The New Covenant Center virtual event will feature a one hour presentation by the event’s original distinguished keynote guest speakers: Bishop Frank J. Caggiano of the Diocese of Bridgeport and Rabbi Jay TelRav of Temple Sinai in Stamford. The Bishop and Rabbi will discuss how our Judeo-Christian community is dealing with this crisis and other critical topics. Anyone who would like to present a question to be included in the discussion can send them to John Gutman at [email protected].
The mission of New Covenant Center is to provide a nutritious meal to all those who are hungry. This is accomplished from their 8,000 sq. ft. facility located at 174 Richmond Hill in Stamford. The facility includes an efficient and modern kitchen, a welcoming dining area, expanded food storage area and refrigeration, a spacious food pantry area and additional space for other services. Founded 41 years ago, New Covenant Center is an inter-faith project of Catholic Charities of Fairfield County, serving the homeless, elderly, disabled, working poor, and children. “As the mission states, ‘No one is turned away. There are no requirements to enter the New Covenant Center doors, except a mutual exchange of respect and dignity.’ These words have never been more true as they are now.” States event co-chair Nils Dahl. “While the number of volunteers helping us on-site have declined due to safety precautions, there has been a huge increase in the number of people and companies donating food and meals to New Convenant Center’s soup kitchen and food pantry to help feed the most vulnerable in our area.”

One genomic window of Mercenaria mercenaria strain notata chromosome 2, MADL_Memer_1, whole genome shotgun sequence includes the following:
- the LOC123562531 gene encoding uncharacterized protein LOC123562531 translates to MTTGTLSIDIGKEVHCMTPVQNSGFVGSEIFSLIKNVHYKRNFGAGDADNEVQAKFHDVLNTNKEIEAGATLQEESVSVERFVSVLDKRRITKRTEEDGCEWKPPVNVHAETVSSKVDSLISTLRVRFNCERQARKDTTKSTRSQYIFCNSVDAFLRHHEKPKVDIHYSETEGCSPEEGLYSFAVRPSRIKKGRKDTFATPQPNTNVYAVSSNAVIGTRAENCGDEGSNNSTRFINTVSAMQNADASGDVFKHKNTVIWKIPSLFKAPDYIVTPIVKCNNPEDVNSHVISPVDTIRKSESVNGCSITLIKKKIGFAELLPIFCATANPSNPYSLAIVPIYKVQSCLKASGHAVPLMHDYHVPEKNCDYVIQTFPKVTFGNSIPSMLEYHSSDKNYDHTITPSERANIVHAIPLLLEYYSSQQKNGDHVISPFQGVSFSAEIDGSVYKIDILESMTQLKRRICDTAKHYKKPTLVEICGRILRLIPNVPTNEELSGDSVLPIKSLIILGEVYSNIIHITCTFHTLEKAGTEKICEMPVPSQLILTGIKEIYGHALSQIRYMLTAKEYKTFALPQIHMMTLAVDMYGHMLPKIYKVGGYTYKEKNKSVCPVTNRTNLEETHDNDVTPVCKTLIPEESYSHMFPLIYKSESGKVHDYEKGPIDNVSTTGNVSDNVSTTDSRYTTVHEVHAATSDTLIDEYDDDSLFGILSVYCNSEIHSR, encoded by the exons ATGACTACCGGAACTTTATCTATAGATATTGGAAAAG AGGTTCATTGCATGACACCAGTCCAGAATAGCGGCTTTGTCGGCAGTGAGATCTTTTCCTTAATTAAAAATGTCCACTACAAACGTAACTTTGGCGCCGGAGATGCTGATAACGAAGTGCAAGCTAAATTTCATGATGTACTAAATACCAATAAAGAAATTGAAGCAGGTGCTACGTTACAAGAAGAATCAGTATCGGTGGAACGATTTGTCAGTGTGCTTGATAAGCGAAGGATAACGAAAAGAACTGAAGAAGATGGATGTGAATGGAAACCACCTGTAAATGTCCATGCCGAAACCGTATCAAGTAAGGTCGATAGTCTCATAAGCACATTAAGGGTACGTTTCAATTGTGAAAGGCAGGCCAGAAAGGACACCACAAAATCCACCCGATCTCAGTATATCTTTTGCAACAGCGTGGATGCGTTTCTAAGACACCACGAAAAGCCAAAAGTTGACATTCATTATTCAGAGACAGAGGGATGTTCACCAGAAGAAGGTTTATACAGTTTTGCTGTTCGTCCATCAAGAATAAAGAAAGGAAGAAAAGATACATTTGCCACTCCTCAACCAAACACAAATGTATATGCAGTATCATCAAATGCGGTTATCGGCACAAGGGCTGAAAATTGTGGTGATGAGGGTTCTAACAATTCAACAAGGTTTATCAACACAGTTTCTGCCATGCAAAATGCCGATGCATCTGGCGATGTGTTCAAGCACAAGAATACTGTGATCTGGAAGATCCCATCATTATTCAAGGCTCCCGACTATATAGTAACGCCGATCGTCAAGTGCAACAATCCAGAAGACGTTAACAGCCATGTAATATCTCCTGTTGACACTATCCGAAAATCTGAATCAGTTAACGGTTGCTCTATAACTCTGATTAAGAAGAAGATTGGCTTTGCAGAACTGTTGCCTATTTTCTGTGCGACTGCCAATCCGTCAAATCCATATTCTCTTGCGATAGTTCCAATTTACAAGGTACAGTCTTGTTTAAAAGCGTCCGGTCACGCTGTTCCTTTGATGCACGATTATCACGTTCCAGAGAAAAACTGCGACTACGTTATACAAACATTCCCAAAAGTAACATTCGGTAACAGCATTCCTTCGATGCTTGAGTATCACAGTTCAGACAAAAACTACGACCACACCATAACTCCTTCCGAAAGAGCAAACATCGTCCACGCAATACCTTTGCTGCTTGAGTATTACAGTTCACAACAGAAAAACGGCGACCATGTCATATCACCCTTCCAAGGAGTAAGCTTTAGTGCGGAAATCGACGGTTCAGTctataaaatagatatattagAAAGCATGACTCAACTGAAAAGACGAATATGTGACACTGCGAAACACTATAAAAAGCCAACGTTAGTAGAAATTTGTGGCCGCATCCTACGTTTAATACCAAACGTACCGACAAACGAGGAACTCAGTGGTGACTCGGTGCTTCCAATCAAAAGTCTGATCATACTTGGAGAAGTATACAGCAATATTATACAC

“New Covenant Center feels a strong need to support all their partners during this crisis, yet available resources remain stretched to the limits,” states Sarita Hanley, event co-chair. “This program is a primary utility for the City of Stamford and remains the largest combined daily soup kitchen and food pantry serving Stamford and the surrounding Lower Fairfield County communities. It is the reason why the event had to go on and donations are so very much needed at this time.”
The live streamed event will take place on the morning of May 8th starting at 8 AM and will re-air throughout the day. Tune in at www.NewCovenantCenter.org/virtual-celebrity-breakfast. If you would like to help support New Covenant Center during this time of extreme need, please consider making an online donation at https://www.newcovenantcenter.org/donate/. Checks can also be mailed to: New Covenant Center, 174 Richmond Hill Ave., Stamford, CT. 06902
Written by Amy Zajac